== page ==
Beenish Khan, Carleton University

Executive Summary:

Since the 2018 Global Compact on Refugees articulated the commitment to ensuring meaningful refugee participation, forced migration scholars have engaged considerably with the disparities in how meaningful participation is understood, the expected outcomes, and the standards for achieving this goal. Considering the complexities of the relationship between refugees and different power structures, as well as the diverse ways in which refugees enact agency, this paper engages with various case studies of refugee participation to explore the following research questions: how should meaningful refugee participation be understood and achieved? In what ways do marginalized refugee communities assert their agency within diverse contexts to challenge the dominant power structures that shape their participation? What best practices for meaningful participation emerge from these expressions of agency?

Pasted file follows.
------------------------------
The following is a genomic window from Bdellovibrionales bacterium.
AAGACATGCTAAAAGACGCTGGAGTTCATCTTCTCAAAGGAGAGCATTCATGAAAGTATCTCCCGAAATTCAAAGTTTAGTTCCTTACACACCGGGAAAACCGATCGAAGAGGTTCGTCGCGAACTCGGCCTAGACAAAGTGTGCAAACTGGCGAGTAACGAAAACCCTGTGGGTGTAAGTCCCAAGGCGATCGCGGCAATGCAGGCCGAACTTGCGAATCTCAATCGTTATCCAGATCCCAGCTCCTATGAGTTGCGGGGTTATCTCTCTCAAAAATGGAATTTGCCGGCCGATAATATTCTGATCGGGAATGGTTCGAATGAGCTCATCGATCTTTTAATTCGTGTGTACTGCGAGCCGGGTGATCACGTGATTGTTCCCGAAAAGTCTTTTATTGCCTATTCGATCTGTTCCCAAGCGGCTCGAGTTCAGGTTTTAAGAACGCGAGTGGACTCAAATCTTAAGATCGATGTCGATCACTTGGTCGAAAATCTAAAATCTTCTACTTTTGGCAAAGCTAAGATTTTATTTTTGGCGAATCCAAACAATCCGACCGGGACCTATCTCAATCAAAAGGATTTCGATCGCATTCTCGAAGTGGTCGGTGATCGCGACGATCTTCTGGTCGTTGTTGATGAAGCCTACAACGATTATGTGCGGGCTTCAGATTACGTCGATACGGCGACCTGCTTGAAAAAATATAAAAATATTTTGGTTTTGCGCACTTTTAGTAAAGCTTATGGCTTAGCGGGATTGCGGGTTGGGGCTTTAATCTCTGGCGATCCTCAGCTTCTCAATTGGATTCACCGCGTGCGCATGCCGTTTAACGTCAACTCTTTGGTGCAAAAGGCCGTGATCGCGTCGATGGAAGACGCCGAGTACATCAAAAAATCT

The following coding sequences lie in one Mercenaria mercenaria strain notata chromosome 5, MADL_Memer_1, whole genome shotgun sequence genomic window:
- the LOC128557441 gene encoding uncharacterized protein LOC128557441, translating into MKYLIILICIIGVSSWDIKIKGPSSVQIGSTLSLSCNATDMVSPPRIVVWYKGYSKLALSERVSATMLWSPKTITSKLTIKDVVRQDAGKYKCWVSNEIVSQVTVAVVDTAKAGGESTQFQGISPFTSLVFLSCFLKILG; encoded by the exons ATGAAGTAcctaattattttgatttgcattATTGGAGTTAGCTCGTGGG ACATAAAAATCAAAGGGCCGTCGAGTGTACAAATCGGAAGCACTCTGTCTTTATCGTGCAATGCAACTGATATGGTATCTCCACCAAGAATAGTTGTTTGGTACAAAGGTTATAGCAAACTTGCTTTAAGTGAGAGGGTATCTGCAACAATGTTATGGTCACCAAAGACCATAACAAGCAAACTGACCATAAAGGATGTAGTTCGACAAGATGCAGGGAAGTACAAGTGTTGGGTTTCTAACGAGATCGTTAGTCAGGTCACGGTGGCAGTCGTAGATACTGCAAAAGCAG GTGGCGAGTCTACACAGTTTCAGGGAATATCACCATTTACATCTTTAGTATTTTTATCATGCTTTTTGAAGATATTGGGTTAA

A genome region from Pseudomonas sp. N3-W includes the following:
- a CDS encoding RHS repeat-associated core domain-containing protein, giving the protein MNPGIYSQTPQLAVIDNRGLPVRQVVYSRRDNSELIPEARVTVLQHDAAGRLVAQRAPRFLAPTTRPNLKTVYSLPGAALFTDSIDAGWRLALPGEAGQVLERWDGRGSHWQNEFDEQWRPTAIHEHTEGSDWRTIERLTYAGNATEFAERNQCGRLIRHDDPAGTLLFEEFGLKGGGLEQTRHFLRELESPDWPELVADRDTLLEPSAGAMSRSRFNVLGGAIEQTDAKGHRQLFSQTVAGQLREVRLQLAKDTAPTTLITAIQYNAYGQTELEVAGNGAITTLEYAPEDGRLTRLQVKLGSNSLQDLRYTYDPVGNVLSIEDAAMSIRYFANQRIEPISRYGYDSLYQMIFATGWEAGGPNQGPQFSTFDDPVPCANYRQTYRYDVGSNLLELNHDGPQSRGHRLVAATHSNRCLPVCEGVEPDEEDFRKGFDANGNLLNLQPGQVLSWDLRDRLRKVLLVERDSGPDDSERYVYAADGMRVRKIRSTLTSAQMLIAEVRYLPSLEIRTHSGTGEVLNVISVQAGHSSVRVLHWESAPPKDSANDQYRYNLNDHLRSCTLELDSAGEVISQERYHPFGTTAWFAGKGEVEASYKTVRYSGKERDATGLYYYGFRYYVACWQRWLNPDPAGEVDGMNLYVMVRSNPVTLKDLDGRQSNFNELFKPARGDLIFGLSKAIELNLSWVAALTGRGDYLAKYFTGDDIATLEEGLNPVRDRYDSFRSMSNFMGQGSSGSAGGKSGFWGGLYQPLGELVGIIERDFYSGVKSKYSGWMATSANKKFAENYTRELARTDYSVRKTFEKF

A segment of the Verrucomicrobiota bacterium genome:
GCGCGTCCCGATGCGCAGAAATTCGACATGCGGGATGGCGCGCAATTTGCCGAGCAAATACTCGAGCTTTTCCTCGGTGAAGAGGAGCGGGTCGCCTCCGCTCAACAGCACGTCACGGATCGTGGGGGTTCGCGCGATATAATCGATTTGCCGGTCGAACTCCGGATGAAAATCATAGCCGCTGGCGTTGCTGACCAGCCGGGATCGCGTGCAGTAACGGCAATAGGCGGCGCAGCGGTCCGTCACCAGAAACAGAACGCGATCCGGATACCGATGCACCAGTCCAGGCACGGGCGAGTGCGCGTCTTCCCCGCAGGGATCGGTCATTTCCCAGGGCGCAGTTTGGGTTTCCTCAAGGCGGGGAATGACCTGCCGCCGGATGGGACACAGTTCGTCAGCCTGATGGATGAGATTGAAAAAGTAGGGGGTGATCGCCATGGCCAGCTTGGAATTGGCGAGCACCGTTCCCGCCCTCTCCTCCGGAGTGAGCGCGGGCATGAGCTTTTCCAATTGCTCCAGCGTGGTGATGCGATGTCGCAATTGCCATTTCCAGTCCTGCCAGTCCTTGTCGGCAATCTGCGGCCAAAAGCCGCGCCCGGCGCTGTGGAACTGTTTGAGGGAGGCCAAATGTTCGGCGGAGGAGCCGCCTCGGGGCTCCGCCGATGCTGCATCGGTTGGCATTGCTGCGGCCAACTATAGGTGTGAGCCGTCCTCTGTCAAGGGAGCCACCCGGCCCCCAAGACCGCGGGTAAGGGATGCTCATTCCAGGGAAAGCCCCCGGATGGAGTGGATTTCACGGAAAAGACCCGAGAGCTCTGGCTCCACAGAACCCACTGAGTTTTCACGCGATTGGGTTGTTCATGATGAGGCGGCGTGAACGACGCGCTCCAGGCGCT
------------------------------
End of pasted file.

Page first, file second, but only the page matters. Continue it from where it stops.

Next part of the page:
Engaging with the key insights on participation presented by women and gender studies, development studies, and decolonization studies, this paper argues that refugees employ diverse strategies for participation in different contexts. It analyzes how various forms of power, including structural, productive, institutional, and compulsory power, significantly impact the forms of participation in which refugees engage meaningfully. Using examples of refugee women-led protests in Liberia, subtle forms of resistance by refugee youth in Uganda, and the participation of the Network for Refugee Voices in Geneva, the paper examines how the meanings, scope, goals, and outcomes of meaningful participation differ depending on particular social, political, economic, and geographic contexts. The paper concludes with best practices to support the development of meaningful refugee participation, and calls for stakeholders to consider the role of power and agency when determining standards of best practices for meaningful refugee participation.

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